Creating a portfolio website for your high school senior’s college admissions application can be a powerful way to grab the attention of college admissions counselors in your state or region.
While helping my children get through the college admissions process, in 2020 and in 2023, I became consumed with a ton of research, and gained tremendous amount of insights from dozens of sources, including college admissions experts, veteran college parents and the like.
By the end of the process, I felt like a full blown expert myself.
I think I’m intuitive.
I have a knack for reading tea leaves
So I decided to take up Instagram’s offer to host a broadcast channel and I decided to dedicate it to helping fellow parents navigate the process.
Lessons from the pandemic college cycle
Among the many lessons I learned during the post-pandemic college admission process is that some schools are keen to admit students who are influential and/or who have a strong personality.
Those that are influencers and have a large following can become brand ambassadors of sorts when they choose to share their college visits, decisions reactons and later to tak their followers with them when they stat college.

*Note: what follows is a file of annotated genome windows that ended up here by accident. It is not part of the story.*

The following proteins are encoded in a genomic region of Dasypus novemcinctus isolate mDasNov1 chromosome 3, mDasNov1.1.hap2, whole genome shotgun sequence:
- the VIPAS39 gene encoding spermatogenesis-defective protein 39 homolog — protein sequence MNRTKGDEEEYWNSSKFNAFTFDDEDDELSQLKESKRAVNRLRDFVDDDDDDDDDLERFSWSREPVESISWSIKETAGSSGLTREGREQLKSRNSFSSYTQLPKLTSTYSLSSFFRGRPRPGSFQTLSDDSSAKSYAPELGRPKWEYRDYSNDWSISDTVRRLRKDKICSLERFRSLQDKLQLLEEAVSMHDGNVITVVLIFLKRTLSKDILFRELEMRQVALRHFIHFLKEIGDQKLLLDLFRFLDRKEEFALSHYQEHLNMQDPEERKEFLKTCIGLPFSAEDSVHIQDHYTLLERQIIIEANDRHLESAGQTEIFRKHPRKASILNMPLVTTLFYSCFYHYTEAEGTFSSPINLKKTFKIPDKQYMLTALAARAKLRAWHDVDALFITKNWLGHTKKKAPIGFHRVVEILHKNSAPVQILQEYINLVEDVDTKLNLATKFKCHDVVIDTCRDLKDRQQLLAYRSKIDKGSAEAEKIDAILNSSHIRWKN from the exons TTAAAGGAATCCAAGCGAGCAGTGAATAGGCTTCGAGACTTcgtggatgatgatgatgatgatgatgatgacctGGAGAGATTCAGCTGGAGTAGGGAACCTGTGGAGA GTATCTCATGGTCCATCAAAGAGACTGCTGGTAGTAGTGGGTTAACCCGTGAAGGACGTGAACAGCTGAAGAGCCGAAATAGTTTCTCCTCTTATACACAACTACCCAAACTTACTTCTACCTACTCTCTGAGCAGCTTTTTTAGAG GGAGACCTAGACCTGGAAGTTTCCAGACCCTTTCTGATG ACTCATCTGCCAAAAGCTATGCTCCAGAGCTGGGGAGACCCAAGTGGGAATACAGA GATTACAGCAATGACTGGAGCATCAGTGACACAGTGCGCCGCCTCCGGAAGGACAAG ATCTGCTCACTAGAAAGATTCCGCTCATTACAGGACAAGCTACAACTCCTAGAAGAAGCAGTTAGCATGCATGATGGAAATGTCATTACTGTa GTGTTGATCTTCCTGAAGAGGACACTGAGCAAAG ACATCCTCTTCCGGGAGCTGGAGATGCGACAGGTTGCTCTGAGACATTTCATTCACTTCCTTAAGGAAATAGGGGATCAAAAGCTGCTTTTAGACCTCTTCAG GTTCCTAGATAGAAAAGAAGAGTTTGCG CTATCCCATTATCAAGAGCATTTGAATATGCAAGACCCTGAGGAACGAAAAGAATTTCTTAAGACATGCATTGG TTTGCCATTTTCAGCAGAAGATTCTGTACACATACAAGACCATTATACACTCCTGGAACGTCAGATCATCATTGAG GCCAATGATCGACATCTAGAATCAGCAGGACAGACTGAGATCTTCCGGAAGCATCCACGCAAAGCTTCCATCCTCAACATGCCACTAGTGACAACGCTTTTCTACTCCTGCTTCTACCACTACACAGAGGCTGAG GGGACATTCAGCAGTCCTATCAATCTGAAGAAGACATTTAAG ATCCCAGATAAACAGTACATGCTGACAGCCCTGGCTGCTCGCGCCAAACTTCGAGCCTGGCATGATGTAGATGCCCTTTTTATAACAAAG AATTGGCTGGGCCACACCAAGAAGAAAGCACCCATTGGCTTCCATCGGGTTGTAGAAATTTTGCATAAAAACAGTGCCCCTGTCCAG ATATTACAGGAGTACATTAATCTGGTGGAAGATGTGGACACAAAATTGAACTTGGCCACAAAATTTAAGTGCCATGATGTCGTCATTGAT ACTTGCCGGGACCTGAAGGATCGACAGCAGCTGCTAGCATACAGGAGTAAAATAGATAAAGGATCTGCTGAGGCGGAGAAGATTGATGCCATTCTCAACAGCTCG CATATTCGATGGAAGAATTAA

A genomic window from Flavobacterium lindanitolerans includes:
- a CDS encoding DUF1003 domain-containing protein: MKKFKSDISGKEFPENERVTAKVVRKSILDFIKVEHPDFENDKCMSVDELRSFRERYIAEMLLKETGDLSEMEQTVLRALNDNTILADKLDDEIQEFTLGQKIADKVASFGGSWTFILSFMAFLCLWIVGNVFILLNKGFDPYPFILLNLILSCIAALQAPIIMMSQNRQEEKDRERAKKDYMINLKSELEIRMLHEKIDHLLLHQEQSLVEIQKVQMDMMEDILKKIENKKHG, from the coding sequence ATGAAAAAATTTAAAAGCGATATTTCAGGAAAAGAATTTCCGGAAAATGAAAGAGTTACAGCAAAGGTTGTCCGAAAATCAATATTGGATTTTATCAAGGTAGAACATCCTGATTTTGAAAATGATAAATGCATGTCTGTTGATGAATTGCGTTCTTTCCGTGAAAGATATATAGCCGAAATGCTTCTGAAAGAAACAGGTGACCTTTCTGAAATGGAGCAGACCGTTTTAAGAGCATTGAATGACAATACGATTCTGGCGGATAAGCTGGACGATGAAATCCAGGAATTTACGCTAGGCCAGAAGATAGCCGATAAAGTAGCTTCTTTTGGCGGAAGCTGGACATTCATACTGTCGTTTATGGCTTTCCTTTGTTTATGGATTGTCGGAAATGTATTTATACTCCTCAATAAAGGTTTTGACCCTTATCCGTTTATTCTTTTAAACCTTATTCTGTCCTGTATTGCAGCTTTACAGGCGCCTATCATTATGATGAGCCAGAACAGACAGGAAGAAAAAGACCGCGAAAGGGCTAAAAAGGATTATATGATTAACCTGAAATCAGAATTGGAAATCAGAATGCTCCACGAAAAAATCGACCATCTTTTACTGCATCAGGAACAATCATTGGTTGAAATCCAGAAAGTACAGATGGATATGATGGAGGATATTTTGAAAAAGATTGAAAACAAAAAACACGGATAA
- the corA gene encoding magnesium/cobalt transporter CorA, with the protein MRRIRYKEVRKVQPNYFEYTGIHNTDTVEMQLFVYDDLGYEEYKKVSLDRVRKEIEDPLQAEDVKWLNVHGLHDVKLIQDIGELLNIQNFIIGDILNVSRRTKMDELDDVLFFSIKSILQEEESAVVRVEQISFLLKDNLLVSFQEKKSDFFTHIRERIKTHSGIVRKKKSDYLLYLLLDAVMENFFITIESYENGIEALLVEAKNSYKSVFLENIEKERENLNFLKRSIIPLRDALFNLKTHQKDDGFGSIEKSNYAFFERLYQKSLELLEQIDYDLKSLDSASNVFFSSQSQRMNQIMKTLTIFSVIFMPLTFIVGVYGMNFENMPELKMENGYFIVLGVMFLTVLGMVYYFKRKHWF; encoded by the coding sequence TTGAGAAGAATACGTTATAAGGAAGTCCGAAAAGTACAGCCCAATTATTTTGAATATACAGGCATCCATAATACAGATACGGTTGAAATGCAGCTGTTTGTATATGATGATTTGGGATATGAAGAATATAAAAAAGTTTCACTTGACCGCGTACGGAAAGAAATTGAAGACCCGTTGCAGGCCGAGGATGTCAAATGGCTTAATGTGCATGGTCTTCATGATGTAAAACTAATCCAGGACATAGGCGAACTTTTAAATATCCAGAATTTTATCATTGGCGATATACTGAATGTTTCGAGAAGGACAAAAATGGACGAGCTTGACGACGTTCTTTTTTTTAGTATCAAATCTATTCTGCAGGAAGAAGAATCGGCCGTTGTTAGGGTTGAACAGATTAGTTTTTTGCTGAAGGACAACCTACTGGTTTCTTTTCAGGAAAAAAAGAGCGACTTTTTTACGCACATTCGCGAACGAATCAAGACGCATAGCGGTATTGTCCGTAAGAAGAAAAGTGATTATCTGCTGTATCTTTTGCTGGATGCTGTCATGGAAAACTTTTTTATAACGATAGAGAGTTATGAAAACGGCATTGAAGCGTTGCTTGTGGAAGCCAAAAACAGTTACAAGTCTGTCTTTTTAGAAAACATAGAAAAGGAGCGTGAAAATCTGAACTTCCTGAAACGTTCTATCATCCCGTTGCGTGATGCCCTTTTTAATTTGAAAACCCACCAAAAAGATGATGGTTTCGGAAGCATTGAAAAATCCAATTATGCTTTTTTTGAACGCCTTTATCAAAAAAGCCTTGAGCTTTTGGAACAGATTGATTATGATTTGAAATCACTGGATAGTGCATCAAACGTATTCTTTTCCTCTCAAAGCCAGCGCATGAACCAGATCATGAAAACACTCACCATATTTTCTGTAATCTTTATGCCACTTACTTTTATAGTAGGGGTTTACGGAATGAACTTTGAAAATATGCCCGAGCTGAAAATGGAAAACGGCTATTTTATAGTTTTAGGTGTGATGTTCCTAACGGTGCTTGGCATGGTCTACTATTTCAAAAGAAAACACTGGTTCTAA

They are few of them but there is no reason why another student with a stellar profile in their school or community couldn’t present themselves in a packaged way the same as an influencer.
Enter the High School Portfolio website
In today’s digital age, a well-crafted portfolio website can be a wonderful way to showcae your child child’s personality, along with their their accomplishments, talents, and aspirations and help them stand out from the crowd and showcase.
Here are some tips and strategies to help you make the most of this opportunity:
Step 1: Choose the Right Platform
Start by selecting a user-friendly website builder or content management system (CMS) that doesn’t require extensive technical skills. Platforms like Wix, Squarespace which has loads of templates
[SIGN UP FOR SQUARESPACE HERE],
and WordPress.com are popular choices for creating portfolio websites.